Hoeven Statement on EPA Finalizing Unattainable, Costly Standards for U.S. Energy Producers & Manufacturers

WASHINGTON – Senator John Hoeven today issued the following statement after the U.S. Environmental Protection Agency (EPA) finalized a new regulation imposing unworkable mandates and greater costs on manufacturers and energy producers, contributing to higher prices for American consumers. Last year, Hoeven joined his colleagues in pressing the EPA to rescind the changes to the particulate matter (PM2.5) national ambient air quality standards (NAAQS), with the senators:

  • Citing a review completed by the agency in 2020 that demonstrated the current standards are effective in reducing pollution and protecting public health.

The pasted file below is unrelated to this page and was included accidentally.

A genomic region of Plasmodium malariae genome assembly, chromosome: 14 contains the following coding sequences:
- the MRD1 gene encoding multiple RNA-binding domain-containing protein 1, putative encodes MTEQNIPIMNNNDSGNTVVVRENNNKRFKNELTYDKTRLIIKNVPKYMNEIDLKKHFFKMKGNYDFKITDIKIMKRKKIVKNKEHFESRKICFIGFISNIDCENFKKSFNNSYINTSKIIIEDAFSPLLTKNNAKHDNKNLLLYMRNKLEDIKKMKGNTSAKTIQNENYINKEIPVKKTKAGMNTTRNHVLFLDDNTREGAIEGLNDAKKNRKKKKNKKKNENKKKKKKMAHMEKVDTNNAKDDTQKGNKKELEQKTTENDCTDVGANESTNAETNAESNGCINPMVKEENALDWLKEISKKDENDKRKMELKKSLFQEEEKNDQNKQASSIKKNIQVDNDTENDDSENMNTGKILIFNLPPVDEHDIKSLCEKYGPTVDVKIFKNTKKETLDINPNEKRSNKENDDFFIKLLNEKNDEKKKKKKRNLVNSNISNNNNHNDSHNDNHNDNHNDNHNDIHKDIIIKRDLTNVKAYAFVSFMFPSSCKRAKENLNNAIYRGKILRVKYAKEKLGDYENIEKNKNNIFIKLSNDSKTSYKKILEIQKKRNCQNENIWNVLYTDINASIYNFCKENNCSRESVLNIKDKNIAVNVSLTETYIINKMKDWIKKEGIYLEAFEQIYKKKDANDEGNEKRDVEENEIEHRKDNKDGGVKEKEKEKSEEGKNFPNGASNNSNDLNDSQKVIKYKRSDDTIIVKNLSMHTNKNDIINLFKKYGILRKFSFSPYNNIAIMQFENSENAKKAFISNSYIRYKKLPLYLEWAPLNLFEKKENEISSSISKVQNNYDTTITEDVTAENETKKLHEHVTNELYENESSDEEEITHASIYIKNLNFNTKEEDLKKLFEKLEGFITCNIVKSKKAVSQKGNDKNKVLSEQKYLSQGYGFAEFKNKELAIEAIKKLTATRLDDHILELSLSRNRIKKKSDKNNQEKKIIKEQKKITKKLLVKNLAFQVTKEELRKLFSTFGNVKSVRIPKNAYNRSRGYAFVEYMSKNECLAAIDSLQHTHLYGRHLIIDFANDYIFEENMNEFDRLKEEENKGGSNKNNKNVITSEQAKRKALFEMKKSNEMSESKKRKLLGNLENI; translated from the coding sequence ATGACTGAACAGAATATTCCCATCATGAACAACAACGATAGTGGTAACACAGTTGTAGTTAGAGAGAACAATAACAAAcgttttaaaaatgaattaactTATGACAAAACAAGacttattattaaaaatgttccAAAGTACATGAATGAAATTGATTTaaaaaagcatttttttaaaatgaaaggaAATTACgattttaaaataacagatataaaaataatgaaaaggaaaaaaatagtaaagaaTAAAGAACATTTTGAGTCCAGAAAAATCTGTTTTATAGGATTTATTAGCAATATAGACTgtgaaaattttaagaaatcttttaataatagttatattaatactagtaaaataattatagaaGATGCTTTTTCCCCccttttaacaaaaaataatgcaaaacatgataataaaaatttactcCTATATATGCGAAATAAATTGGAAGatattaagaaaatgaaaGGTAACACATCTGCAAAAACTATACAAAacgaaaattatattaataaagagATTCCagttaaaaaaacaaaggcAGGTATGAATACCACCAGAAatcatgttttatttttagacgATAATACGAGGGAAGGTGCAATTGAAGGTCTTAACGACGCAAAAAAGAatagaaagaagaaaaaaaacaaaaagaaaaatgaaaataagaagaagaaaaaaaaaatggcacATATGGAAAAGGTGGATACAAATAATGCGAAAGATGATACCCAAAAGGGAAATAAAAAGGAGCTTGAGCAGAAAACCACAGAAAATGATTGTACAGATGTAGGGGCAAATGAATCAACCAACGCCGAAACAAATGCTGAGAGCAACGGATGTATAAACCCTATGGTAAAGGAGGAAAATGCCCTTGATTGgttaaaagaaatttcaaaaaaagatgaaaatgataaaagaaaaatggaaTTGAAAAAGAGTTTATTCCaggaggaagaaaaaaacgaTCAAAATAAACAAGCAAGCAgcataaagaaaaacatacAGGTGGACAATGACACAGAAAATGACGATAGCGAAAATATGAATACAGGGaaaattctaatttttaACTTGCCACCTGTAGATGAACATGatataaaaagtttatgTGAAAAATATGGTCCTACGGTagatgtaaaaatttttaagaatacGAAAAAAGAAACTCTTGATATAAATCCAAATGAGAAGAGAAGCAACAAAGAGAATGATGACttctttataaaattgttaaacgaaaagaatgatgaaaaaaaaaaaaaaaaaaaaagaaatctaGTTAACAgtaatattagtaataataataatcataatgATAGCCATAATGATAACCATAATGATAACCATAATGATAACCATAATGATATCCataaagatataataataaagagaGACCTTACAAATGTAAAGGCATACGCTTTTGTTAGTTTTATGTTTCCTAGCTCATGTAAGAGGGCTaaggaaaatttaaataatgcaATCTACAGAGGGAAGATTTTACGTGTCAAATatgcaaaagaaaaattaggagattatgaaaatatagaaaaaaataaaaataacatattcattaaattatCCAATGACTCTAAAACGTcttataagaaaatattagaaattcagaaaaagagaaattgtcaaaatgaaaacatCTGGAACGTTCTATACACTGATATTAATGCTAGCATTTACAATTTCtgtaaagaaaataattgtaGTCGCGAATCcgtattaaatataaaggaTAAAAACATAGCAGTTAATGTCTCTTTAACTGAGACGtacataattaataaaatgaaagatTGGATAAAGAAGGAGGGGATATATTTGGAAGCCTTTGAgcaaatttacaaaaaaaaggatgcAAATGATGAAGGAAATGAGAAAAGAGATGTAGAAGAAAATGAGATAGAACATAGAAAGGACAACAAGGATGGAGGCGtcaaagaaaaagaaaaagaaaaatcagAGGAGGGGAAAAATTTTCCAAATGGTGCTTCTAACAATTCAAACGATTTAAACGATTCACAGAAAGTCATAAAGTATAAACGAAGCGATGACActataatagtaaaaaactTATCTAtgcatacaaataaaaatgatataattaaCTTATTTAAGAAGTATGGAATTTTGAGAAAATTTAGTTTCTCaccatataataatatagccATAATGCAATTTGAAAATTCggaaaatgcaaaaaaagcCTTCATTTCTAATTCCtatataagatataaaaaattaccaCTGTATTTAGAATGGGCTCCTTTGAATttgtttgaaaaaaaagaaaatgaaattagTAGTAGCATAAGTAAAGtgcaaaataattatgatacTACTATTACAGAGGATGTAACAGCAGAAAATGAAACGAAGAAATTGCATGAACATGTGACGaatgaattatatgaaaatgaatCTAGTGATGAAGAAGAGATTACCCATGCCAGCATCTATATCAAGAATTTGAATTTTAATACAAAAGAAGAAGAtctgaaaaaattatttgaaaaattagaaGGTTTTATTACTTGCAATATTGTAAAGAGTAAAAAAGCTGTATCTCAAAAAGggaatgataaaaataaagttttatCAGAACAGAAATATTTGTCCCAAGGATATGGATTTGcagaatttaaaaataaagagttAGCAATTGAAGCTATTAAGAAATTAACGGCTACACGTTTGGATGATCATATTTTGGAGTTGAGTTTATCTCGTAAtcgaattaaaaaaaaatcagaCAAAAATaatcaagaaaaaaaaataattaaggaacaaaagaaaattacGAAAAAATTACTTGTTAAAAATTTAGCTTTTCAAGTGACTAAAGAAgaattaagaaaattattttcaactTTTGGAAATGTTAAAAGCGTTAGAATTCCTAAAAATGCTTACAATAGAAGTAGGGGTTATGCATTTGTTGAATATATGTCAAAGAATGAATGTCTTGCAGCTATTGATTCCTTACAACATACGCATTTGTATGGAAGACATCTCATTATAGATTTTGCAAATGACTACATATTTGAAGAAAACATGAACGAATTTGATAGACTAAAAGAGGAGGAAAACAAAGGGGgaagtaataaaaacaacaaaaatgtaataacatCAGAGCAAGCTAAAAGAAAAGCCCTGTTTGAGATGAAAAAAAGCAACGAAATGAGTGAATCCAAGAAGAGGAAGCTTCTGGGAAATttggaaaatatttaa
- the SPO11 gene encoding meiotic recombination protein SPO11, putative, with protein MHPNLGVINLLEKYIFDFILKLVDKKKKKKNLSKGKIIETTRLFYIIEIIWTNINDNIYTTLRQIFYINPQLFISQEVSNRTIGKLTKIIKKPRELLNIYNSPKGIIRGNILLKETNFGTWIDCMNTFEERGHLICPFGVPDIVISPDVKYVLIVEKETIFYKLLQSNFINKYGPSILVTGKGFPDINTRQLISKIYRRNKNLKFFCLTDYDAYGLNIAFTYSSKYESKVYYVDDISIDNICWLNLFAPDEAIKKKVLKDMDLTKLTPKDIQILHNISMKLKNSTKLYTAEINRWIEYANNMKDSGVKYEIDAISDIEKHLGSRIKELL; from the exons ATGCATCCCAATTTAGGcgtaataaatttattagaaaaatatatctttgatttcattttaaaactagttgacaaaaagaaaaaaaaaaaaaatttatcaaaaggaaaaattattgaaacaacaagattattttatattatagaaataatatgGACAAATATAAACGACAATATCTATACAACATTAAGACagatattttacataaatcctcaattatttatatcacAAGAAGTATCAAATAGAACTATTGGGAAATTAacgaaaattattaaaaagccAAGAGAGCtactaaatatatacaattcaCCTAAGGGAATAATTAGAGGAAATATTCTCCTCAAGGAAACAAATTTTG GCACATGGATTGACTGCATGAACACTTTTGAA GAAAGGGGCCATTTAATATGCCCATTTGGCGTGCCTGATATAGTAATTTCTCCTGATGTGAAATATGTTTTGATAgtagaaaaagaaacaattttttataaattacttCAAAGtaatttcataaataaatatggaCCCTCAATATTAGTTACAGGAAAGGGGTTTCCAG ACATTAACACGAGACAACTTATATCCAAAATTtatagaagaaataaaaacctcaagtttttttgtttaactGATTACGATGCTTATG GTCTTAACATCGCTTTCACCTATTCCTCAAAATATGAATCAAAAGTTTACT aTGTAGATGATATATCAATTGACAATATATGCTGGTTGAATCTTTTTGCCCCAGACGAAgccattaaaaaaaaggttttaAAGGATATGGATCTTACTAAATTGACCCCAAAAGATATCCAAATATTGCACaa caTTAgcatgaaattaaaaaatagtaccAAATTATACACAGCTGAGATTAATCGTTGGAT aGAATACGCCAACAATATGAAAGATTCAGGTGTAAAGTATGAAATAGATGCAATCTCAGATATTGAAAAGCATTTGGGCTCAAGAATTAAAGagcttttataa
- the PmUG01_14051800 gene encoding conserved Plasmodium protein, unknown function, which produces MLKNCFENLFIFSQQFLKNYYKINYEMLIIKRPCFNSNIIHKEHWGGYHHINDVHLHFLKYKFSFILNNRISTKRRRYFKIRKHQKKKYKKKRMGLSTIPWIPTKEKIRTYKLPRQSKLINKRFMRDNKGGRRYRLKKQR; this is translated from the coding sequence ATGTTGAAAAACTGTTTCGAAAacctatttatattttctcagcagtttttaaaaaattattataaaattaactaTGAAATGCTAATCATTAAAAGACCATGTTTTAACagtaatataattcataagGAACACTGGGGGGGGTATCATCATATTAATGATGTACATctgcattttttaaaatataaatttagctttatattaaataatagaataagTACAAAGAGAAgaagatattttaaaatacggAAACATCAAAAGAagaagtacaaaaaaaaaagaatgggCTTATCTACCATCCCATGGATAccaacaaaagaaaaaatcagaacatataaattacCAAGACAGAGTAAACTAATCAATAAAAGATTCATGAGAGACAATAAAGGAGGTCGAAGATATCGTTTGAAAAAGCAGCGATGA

• Stressing the new standards are not technologically or economically feasible.
    • In particular, the senators highlighted that the vast majority of PM2.5 emissions result from wildfires, road dust, international transport and other sources that are exceedingly difficult to control.
    • As a result, the regulatory burden and costs will fall on critical U.S. industries, including energy development and manufacturing, and ultimately penalize American consumers.

“The existing air quality standards at the EPA are proven to be safe and effective in reducing pollution. Rather than accept this success, the Biden administration has finalized another burdensome regulation that sets unattainable standards for our energy producers and manufacturers. The result is obvious – higher costs for Americans, less energy security and more off-shoring of good jobs,” said Hoeven.